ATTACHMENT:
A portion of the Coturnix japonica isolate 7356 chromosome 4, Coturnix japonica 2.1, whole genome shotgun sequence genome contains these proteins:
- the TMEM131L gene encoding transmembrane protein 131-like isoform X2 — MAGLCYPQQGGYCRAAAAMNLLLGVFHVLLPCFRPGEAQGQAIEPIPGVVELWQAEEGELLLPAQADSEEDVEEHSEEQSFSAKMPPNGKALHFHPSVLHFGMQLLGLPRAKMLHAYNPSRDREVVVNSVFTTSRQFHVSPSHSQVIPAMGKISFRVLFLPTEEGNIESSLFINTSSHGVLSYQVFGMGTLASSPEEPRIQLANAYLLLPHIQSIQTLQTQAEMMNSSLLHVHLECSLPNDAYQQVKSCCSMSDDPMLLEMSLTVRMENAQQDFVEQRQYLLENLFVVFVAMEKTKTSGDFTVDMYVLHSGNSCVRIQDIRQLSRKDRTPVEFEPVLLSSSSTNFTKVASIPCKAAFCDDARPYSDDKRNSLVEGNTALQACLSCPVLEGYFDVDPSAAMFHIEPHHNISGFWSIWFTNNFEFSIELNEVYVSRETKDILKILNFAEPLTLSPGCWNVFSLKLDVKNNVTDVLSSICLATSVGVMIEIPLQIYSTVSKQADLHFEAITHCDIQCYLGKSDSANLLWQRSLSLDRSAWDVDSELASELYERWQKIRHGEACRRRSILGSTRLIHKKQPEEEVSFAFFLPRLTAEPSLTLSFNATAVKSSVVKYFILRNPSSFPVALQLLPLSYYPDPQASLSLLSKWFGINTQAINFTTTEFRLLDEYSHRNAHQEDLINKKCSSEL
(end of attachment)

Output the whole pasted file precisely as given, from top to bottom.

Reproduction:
A portion of the Coturnix japonica isolate 7356 chromosome 4, Coturnix japonica 2.1, whole genome shotgun sequence genome contains these proteins:
- the TMEM131L gene encoding transmembrane protein 131-like isoform X2 — MAGLCYPQQGGYCRAAAAMNLLLGVFHVLLPCFRPGEAQGQAIEPIPGVVELWQAEEGELLLPAQADSEEDVEEHSEEQSFSAKMPPNGKALHFHPSVLHFGMQLLGLPRAKMLHAYNPSRDREVVVNSVFTTSRQFHVSPSHSQVIPAMGKISFRVLFLPTEEGNIESSLFINTSSHGVLSYQVFGMGTLASSPEEPRIQLANAYLLLPHIQSIQTLQTQAEMMNSSLLHVHLECSLPNDAYQQVKSCCSMSDDPMLLEMSLTVRMENAQQDFVEQRQYLLENLFVVFVAMEKTKTSGDFTVDMYVLHSGNSCVRIQDIRQLSRKDRTPVEFEPVLLSSSSTNFTKVASIPCKAAFCDDARPYSDDKRNSLVEGNTALQACLSCPVLEGYFDVDPSAAMFHIEPHHNISGFWSIWFTNNFEFSIELNEVYVSRETKDILKILNFAEPLTLSPGCWNVFSLKLDVKNNVTDVLSSICLATSVGVMIEIPLQIYSTVSKQADLHFEAITHCDIQCYLGKSDSANLLWQRSLSLDRSAWDVDSELASELYERWQKIRHGEACRRRSILGSTRLIHKKQPEEEVSFAFFLPRLTAEPSLTLSFNATAVKSSVVKYFILRNPSSFPVALQLLPLSYYPDPQASLSLLSKWFGINTQAINFTTTEFRLLDEYSHRNAHQEDLINKKCSSEL